In My Opinion

November 28, 2010

IN MY OPINION: All-winter Essex Ferry service critical

It is unfortunate that your recent editorial "Numbers rule ferry routes" attempted to reduce the issue of keeping the Essex Ferry running this winter to an oversimplified math equation: Lake Champlain Transportation (LCT) is only running two "icebreaking" ferries, so Essex-Charlotte — the crossing with the fewest cars — should be terminated for the second year in a row.

In fact, according to its own website, LCT has four ferries, soon to be joined by a fifth (the much publicized Raymond J. Pecor, Jr.), that have "a combination of stainless steel propellers, reinforced hulls and heavy gears that enable them to navigate winter ice on the Lake." And a sixth ferry, the Grand Isle, has served admirably as a winter boat on the Essex-Charlotte crossing in the past.

We recognize that the Essex-Charlotte crossing might be the least profitable route for LCT during the winter months, especially while the Crown Point Bridge is being replaced and the company is receiving a generous state subsidy to provide service there.

We recognize that LCT is a private business and needs to pay attention to its bottom line.

And we recognize that it may prove challenging for LCT to change course at such a late date, especially as the company appears to have deliberately scheduled long-delayed ferry maintenance work for the winter months.

But we urge LCT to reconsider its plans and to continue ferry service on all three crossings this winter.

What often gets lost in this debate is that, while LCT is a private company, it is engaged every day in providing a vital public service. The ferry is our "bridge," and it is just as important to us in central Essex County, New York and Chittenden and Addison counties in Vermont as the Champlain Bridge is to our southern neighbors. With more than 100 miles between the remaining bridges, this private company now has a monopoly on crossing the lake in the winter.

LCT is heavily subsidized by our tax dollars, receiving $2.5 million in federal funds for dock improvements up north, over $500,000 for engine rebuilds and now millions more in state funding for cars crossing at Crown Point. Despite these massive infusions of taxpayer funds, there is no government oversight of this monopoly's actions.

We all understand that we need transportation systems to be predictable and reliable. The people most directly affected by LCT's decision are some of its most valuable repeat customers, who will face long drives on icy roads to reach the other crossings.

But also of real concern to our elected officials is the harmful impact that unreliable and sporadic ferry service at our "bridge" has on family and health-care networks, businesses, emergency services, educational institutions and local economies on both sides of the lake.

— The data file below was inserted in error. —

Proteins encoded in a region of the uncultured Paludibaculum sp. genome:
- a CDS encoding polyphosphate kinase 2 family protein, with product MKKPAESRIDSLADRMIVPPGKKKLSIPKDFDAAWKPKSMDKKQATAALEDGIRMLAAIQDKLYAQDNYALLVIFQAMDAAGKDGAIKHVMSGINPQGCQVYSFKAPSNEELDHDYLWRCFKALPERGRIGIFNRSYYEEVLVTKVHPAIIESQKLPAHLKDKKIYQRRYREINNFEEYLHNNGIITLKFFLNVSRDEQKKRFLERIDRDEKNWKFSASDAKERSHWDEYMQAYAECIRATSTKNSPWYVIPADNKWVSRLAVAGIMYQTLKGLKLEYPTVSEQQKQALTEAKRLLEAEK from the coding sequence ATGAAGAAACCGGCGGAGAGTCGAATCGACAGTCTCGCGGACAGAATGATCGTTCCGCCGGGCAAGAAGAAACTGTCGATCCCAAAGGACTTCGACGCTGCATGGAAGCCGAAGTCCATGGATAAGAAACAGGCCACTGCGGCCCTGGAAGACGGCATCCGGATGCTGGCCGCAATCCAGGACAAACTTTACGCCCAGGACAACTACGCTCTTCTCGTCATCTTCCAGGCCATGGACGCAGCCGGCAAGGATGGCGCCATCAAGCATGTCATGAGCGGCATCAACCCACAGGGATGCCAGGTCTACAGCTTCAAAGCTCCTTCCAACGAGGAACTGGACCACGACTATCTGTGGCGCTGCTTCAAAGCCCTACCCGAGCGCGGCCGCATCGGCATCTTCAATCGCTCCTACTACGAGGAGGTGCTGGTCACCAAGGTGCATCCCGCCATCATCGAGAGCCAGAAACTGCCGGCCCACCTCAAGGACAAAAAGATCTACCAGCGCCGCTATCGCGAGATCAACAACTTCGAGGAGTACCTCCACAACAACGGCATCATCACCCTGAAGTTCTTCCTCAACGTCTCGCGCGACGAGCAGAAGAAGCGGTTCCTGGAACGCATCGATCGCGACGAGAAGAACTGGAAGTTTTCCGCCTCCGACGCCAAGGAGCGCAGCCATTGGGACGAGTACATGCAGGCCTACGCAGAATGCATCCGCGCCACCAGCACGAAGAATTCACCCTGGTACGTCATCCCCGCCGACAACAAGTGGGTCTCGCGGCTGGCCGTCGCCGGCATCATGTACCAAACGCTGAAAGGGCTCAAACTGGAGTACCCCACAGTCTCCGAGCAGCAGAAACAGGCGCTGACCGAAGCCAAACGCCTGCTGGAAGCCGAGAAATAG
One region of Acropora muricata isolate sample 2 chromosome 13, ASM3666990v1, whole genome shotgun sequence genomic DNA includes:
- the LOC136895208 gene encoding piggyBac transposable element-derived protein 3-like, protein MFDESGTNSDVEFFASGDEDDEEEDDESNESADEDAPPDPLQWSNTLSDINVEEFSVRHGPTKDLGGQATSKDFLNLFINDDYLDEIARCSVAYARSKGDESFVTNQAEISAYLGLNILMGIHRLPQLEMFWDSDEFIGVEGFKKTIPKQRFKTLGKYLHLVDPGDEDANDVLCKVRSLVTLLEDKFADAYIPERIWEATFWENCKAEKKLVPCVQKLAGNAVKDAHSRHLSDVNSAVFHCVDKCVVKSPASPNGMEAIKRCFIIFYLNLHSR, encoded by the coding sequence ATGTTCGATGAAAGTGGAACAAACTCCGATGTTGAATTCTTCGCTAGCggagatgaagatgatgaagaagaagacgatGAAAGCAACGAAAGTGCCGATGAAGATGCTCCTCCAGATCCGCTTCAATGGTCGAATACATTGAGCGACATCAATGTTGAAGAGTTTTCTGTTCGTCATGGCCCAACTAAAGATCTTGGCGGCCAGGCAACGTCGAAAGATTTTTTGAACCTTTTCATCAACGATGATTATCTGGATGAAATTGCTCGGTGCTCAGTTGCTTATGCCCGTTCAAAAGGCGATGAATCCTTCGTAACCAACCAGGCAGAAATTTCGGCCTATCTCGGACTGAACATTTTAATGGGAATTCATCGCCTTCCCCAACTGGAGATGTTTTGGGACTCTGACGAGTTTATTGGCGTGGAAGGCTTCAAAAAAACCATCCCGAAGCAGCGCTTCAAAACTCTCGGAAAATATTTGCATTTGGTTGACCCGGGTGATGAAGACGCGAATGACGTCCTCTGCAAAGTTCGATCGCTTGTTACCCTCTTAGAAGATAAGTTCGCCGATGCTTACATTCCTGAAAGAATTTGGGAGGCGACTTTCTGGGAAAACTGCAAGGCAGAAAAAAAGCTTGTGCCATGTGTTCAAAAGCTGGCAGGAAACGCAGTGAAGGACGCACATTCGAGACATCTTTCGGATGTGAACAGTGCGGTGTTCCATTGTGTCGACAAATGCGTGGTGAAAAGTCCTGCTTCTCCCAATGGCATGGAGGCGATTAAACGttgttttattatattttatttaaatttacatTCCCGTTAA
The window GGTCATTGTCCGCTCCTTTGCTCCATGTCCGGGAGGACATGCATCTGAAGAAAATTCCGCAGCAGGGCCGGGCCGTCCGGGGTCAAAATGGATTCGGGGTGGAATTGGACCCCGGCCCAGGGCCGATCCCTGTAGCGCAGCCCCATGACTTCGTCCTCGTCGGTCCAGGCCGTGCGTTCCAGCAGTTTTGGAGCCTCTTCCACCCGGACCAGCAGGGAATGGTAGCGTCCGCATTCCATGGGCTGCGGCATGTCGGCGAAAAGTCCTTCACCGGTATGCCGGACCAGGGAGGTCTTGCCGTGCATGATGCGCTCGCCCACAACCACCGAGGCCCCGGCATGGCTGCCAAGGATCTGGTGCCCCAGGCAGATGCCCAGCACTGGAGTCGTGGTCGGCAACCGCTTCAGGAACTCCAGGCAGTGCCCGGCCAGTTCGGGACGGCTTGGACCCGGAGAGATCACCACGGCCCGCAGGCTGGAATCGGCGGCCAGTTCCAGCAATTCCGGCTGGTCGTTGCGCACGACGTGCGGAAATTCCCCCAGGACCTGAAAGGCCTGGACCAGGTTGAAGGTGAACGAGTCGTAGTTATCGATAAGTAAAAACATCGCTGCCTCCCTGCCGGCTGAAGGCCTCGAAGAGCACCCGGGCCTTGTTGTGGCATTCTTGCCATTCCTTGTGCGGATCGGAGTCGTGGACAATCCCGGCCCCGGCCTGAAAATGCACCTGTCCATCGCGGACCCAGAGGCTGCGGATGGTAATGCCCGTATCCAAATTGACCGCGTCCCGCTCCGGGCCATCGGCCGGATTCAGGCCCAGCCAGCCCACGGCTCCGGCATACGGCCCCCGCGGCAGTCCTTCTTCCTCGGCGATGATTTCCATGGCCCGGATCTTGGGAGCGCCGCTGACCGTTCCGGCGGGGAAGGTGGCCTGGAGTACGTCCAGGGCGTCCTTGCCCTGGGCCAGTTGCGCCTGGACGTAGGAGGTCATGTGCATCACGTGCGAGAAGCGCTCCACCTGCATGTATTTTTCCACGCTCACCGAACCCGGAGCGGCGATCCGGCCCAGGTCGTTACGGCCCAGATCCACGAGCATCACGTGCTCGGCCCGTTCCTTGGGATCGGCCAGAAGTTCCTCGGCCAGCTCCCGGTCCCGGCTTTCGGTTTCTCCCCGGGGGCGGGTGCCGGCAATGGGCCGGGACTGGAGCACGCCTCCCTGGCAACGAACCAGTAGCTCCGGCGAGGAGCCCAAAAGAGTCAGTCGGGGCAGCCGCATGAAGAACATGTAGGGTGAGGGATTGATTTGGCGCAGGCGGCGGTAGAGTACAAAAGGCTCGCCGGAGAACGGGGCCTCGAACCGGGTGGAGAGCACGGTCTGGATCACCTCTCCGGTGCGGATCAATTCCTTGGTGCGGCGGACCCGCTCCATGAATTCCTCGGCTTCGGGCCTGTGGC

Quite simply, winter closure of the Essex-Charlotte ferry will not only hurt the very commuters and businesses who pay for LCT's operations, it will have a ripple effect and damage a much larger population in Vermont and New York whose livelihoods depend directly or indirectly upon year-round ferry service.

For LCT to pull the plug on the Essex—Charlotte crossing without making a serious effort to leverage its deep resources of skills, experience and, yes, maybe even cash, to explore every avenue to service all three crossings is short-sighted, callous and irresponsible. LCT acts as if it can start and stop services as it alone sees fit, knowing that the state will pick up the ferry fees for those Essex-Charlotte customers who drive south on slippery and winding secondary roads, adding to the even longer backups endured by the already stressed drivers at Crown Point on their morning and evening commutes.

The company fails to recognize that obligations to the public are linked to providing essential public services; obligations that increase sharply when profiting from government funds. If the LCT refuses to take its public obligations seriously, then we need to lobby aggressively for construction of a bridge at Cumberland Head and state/federal mandated year-round ferry service between Essex and Charlotte.

We challenge LCT to act like the capable, responsible and civic-minded company that it claims to be and to do the right thing, even though it might be a stretch. To build its reputation for reliability, integrity, safety and committed service at all its crossings rather than leaving a wake of disruption and disappointment. To provide year-round service to the customers and businesses in an important but under-serviced rural area. To behave as a private but public-spirited company, one which builds communities and local economies.

We hope that LCT can and will rise to this challenge.

Mac MacDevitt and Andy Buchanan are members of "The Ferry is Our Bridge"

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